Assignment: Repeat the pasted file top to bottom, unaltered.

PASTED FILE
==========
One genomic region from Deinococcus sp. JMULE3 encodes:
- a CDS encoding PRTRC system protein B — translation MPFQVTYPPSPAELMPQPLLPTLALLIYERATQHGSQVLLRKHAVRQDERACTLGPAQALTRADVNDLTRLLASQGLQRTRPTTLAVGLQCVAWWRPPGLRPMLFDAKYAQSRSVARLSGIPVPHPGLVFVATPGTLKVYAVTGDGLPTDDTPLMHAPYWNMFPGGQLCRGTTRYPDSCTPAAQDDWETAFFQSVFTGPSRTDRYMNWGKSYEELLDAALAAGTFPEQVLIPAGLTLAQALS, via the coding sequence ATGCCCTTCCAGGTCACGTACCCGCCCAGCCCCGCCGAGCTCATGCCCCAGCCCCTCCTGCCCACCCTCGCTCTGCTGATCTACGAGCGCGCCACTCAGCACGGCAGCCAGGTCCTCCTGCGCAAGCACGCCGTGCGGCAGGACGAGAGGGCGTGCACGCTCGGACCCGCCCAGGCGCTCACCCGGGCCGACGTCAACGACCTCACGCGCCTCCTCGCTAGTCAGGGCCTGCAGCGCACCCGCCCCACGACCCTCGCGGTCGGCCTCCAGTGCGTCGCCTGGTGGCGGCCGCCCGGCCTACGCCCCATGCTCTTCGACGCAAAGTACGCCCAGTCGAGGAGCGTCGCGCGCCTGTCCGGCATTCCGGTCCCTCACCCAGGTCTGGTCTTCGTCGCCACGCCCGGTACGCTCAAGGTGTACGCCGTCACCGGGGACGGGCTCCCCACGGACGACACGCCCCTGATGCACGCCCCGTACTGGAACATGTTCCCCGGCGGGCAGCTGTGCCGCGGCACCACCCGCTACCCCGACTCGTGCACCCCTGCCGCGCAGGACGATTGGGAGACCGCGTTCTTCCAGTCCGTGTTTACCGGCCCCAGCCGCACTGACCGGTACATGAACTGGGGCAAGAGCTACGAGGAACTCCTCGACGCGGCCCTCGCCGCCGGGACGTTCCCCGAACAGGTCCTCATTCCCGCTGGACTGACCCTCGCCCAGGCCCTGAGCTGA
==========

One genomic region from Deinococcus sp. JMULE3 encodes:
- a CDS encoding PRTRC system protein B — translation MPFQVTYPPSPAELMPQPLLPTLALLIYERATQHGSQVLLRKHAVRQDERACTLGPAQALTRADVNDLTRLLASQGLQRTRPTTLAVGLQCVAWWRPPGLRPMLFDAKYAQSRSVARLSGIPVPHPGLVFVATPGTLKVYAVTGDGLPTDDTPLMHAPYWNMFPGGQLCRGTTRYPDSCTPAAQDDWETAFFQSVFTGPSRTDRYMNWGKSYEELLDAALAAGTFPEQVLIPAGLTLAQALS, via the coding sequence ATGCCCTTCCAGGTCACGTACCCGCCCAGCCCCGCCGAGCTCATGCCCCAGCCCCTCCTGCCCACCCTCGCTCTGCTGATCTACGAGCGCGCCACTCAGCACGGCAGCCAGGTCCTCCTGCGCAAGCACGCCGTGCGGCAGGACGAGAGGGCGTGCACGCTCGGACCCGCCCAGGCGCTCACCCGGGCCGACGTCAACGACCTCACGCGCCTCCTCGCTAGTCAGGGCCTGCAGCGCACCCGCCCCACGACCCTCGCGGTCGGCCTCCAGTGCGTCGCCTGGTGGCGGCCGCCCGGCCTACGCCCCATGCTCTTCGACGCAAAGTACGCCCAGTCGAGGAGCGTCGCGCGCCTGTCCGGCATTCCGGTCCCTCACCCAGGTCTGGTCTTCGTCGCCACGCCCGGTACGCTCAAGGTGTACGCCGTCACCGGGGACGGGCTCCCCACGGACGACACGCCCCTGATGCACGCCCCGTACTGGAACATGTTCCCCGGCGGGCAGCTGTGCCGCGGCACCACCCGCTACCCCGACTCGTGCACCCCTGCCGCGCAGGACGATTGGGAGACCGCGTTCTTCCAGTCCGTGTTTACCGGCCCCAGCCGCACTGACCGGTACATGAACTGGGGCAAGAGCTACGAGGAACTCCTCGACGCGGCCCTCGCCGCCGGGACGTTCCCCGAACAGGTCCTCATTCCCGCTGGACTGACCCTCGCCCAGGCCCTGAGCTGA